Just about everyone in Sullivan Arena saw the puck in the air except for the one guy who could do anything about it: UAA goalie Rob Gunderson.
"I was hoping that it was ending up in the corner or behind the net," Gunderson said about the play where he tried to poke the puck away from Minnesota State's Michael Dorr. "And sure enough it hit me in the back and rolled in the net."
That heartbreaker with 6:09 remaining was the difference in Saturday night's 2-1 victory for the Mavericks, who swept the Western Collegiate Hockey Association series despite registering just 33 shots on goal during the two games.
Gunderson said a "little bit of a breakdown" in the neutral zone led to Dorr's breakaway off a pass from Minnesota State defenseman Zach Palmquist.
"We were trying to make a push, trying to get that next goal," Gunderson said.
Gunderson skated out to cut down Dorr's angle and then poked out his stick as Dorr was trying to control the rolling puck and deke him.
Dorr then saw the puck floating above Gunderson.
"I wasn't sure if it was going to hit his head and fall forward, or hit his back, or go over the net," Dorr said.
Gunderson's heart sank when he realized where the puck wound up.
" 'There's no way that just happened' was running through my head," he said.
The game seemed destined for overtime after both teams tallied in the first four minutes but then grinded through 50 scoreless minutes.
Each team's top line struck early.
At 2:37, the Mavericks' Eriah Hayes chipped in a rebound from the low slot after Gunderson had saved Jean-Paul Lafontaine's initial shot.
Barely a minute later UAA center Matt Bailey one-timed home a centering pass from behind the goal by Curtis Leinweber. The tally was Bailey's fourth in the last three games and tied him with Mitch Bruijsten for the team lead with eight.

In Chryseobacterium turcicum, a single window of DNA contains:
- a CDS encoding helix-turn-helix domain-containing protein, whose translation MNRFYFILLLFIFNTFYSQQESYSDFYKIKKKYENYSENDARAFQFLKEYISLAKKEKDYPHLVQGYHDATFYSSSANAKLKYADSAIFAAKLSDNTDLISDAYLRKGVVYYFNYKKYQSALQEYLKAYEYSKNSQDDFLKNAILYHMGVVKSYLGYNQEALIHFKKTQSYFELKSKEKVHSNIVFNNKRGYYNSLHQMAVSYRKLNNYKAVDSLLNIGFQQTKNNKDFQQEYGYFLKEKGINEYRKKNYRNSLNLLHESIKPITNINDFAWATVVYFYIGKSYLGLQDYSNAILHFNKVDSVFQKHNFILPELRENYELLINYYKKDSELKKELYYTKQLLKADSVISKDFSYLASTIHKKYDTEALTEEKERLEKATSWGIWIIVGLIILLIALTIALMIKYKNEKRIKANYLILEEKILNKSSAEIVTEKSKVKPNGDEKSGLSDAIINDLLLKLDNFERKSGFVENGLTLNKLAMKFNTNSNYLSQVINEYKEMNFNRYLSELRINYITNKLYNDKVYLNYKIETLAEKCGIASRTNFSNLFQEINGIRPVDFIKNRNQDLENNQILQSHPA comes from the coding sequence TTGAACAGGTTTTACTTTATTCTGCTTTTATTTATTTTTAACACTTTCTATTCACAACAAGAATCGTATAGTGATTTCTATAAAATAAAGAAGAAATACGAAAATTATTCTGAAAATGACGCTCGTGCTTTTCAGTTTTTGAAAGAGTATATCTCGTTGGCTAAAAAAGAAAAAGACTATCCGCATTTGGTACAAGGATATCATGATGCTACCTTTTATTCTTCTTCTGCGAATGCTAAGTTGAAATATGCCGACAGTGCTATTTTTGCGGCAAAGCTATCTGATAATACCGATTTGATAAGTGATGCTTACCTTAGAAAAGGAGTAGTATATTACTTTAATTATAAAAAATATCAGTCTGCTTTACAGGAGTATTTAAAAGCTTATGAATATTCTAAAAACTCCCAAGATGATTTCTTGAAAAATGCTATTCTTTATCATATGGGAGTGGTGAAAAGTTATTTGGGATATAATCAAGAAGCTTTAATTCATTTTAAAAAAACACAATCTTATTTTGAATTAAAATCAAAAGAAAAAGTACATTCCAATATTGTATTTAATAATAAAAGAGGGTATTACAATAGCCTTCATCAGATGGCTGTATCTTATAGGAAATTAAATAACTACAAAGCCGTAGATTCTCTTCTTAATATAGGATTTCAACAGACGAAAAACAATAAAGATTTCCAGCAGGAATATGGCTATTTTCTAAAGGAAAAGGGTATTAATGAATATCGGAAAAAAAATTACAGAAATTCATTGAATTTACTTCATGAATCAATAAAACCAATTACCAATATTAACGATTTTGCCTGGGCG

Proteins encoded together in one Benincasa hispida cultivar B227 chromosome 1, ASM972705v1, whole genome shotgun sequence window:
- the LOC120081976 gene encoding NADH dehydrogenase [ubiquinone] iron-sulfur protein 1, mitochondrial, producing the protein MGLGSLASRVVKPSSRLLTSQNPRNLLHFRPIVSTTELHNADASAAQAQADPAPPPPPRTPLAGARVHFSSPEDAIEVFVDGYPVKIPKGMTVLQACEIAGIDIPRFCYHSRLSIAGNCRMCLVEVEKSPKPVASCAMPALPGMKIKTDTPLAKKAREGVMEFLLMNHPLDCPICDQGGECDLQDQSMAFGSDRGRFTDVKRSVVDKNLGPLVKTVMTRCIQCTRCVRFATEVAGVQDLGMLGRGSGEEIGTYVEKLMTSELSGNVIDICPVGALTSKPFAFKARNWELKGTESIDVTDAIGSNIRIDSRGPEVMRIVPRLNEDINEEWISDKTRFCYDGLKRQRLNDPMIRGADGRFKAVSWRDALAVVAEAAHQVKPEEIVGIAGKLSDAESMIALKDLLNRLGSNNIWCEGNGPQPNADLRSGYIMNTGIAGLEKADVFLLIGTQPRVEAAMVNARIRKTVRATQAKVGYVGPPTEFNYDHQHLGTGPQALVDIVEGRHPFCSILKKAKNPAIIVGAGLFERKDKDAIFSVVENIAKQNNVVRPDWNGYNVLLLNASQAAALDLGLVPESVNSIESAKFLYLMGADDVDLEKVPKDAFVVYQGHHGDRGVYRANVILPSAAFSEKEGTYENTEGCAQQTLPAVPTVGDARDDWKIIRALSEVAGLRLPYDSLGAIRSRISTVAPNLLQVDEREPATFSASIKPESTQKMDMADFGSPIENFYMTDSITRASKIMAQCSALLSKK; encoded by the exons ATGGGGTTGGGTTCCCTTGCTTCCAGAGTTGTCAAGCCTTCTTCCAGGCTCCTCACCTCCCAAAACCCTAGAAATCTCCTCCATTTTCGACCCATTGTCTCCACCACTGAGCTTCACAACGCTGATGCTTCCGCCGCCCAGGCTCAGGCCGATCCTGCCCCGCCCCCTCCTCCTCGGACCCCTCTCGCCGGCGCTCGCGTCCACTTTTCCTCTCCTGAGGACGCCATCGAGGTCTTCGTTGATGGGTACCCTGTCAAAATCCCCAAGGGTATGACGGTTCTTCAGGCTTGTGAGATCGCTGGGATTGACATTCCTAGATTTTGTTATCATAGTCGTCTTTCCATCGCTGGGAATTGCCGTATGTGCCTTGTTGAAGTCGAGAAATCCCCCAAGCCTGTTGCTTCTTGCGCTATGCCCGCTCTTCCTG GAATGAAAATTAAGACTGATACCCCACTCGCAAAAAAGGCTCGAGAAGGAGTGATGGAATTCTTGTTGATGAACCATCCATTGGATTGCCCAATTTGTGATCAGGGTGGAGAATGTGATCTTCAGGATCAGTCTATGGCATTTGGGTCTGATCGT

"We were down 1-0. We needed to bounce back," Bailey said. "Leiny made a really nice pass and I got good wood on it and got it up over the glove."
Bailey, a sophomore from Winnipeg, Manitoba, has been the lone bright spot lately for an offense that has mustered just 14 goals in its last eight games.
The UAA defense, which allowed fewer than three goals for just the second time since Nov. 18, held strong for most of Saturday night. It also kept the Mavericks (12-19-1 overall, 8-15-1 WCHA) scoreless on nine power play chances over the weekend.
But the offense -- despite outshooting Minnesota State 43-33 on the weekend -- generated few quality chances.
"You can't win too many hockey games with one goal," Bailey said.
The Seawolves (7-19-2, 4-19-1) ended their longest homestand of the season with a 1-5 record. UAA travels to St. Cloud State next weekend before returning for the Governor's Cup series against UAF on Feb. 24-25.
Gunderson made 14 saves for the second straight night while counterpart Phil Cook turned aside 18 UAA attempts.
"There's not many games I've been in where I have less than 20 shots and we come out with a loss," Gunderson said.
UAA dodged two bullets nine minutes. Joe Schiller's contested breakaway was saved by Gunderson and 10 seconds later Corey Leivermann's blast from the point hit the right post.
UAA gained a prime opportunity late in the first period when Minnesota State freshman forward Max Gaede received a five-minute major and game misconduct for checking Alex Gellert hard into the boards from behind. But the Seawolves could not convert.
UAA sophomore wing Andrew Pickering was called for the same infraction at 12:14 of the second period, giving the Mavericks the man-advantage for five minutes. UAA killed that off, allowing only two shots.
But as UAA was clawing for the tying goal, its chances were dimmed by another infraction. Sophomore defenseman Quinn Sproule received a major penalty and game misconduct for contact to the head with 2:18 remaining. That meant UAA could only get a 5-on-5 situation when pulling Gunderson in the final 90 seconds and it did not come close to scoring.
"We could not find the back of the net tonight," Gunderson said.
And unfortunately for UAA, the puck on Dorr's breakaway found Gunderson's back -- and then his net -- to seal the Seawolves' fate.